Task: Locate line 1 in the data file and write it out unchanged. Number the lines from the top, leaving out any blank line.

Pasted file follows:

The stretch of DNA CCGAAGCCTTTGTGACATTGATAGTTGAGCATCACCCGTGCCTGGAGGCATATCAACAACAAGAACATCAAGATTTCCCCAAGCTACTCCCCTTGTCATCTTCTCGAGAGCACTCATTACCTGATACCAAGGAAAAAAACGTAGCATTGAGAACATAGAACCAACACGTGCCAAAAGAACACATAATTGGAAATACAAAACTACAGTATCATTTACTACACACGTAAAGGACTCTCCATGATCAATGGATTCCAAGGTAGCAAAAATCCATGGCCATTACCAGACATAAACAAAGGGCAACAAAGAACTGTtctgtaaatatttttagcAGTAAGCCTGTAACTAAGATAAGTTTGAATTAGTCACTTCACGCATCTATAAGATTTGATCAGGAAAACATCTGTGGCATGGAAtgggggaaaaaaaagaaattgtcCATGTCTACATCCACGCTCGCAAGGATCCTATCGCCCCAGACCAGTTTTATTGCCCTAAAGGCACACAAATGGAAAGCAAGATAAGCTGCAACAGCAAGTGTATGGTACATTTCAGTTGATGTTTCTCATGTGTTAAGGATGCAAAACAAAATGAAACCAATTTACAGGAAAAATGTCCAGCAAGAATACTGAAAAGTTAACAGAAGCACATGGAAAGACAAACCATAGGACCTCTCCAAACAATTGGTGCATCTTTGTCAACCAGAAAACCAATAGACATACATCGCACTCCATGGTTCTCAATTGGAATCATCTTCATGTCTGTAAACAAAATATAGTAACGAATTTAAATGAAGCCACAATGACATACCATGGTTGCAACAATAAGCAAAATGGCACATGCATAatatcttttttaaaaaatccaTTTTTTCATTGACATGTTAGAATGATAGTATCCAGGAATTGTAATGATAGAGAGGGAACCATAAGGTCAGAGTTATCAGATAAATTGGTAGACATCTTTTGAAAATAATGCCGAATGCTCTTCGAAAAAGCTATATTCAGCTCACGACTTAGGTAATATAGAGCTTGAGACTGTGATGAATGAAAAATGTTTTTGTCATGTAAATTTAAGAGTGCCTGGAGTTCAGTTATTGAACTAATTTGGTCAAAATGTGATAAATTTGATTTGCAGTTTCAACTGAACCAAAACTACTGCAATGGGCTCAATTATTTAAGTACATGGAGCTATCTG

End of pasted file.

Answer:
The stretch of DNA CCGAAGCCTTTGTGACATTGATAGTTGAGCATCACCCGTGCCTGGAGGCATATCAACAACAAGAACATCAAGATTTCCCCAAGCTACTCCCCTTGTCATCTTCTCGAGAGCACTCATTACCTGATACCAAGGAAAAAAACGTAGCATTGAGAACATAGAACCAACACGTGCCAAAAGAACACATAATTGGAAATACAAAACTACAGTATCATTTACTACACACGTAAAGGACTCTCCATGATCAATGGATTCCAAGGTAGCAAAAATCCATGGCCATTACCAGACATAAACAAAGGGCAACAAAGAACTGTtctgtaaatatttttagcAGTAAGCCTGTAACTAAGATAAGTTTGAATTAGTCACTTCACGCATCTATAAGATTTGATCAGGAAAACATCTGTGGCATGGAAtgggggaaaaaaaagaaattgtcCATGTCTACATCCACGCTCGCAAGGATCCTATCGCCCCAGACCAGTTTTATTGCCCTAAAGGCACACAAATGGAAAGCAAGATAAGCTGCAACAGCAAGTGTATGGTACATTTCAGTTGATGTTTCTCATGTGTTAAGGATGCAAAACAAAATGAAACCAATTTACAGGAAAAATGTCCAGCAAGAATACTGAAAAGTTAACAGAAGCACATGGAAAGACAAACCATAGGACCTCTCCAAACAATTGGTGCATCTTTGTCAACCAGAAAACCAATAGACATACATCGCACTCCATGGTTCTCAATTGGAATCATCTTCATGTCTGTAAACAAAATATAGTAACGAATTTAAATGAAGCCACAATGACATACCATGGTTGCAACAATAAGCAAAATGGCACATGCATAatatcttttttaaaaaatccaTTTTTTCATTGACATGTTAGAATGATAGTATCCAGGAATTGTAATGATAGAGAGGGAACCATAAGGTCAGAGTTATCAGATAAATTGGTAGACATCTTTTGAAAATAATGCCGAATGCTCTTCGAAAAAGCTATATTCAGCTCACGACTTAGGTAATATAGAGCTTGAGACTGTGATGAATGAAAAATGTTTTTGTCATGTAAATTTAAGAGTGCCTGGAGTTCAGTTATTGAACTAATTTGGTCAAAATGTGATAAATTTGATTTGCAGTTTCAACTGAACCAAAACTACTGCAATGGGCTCAATTATTTAAGTACATGGAGCTATCTG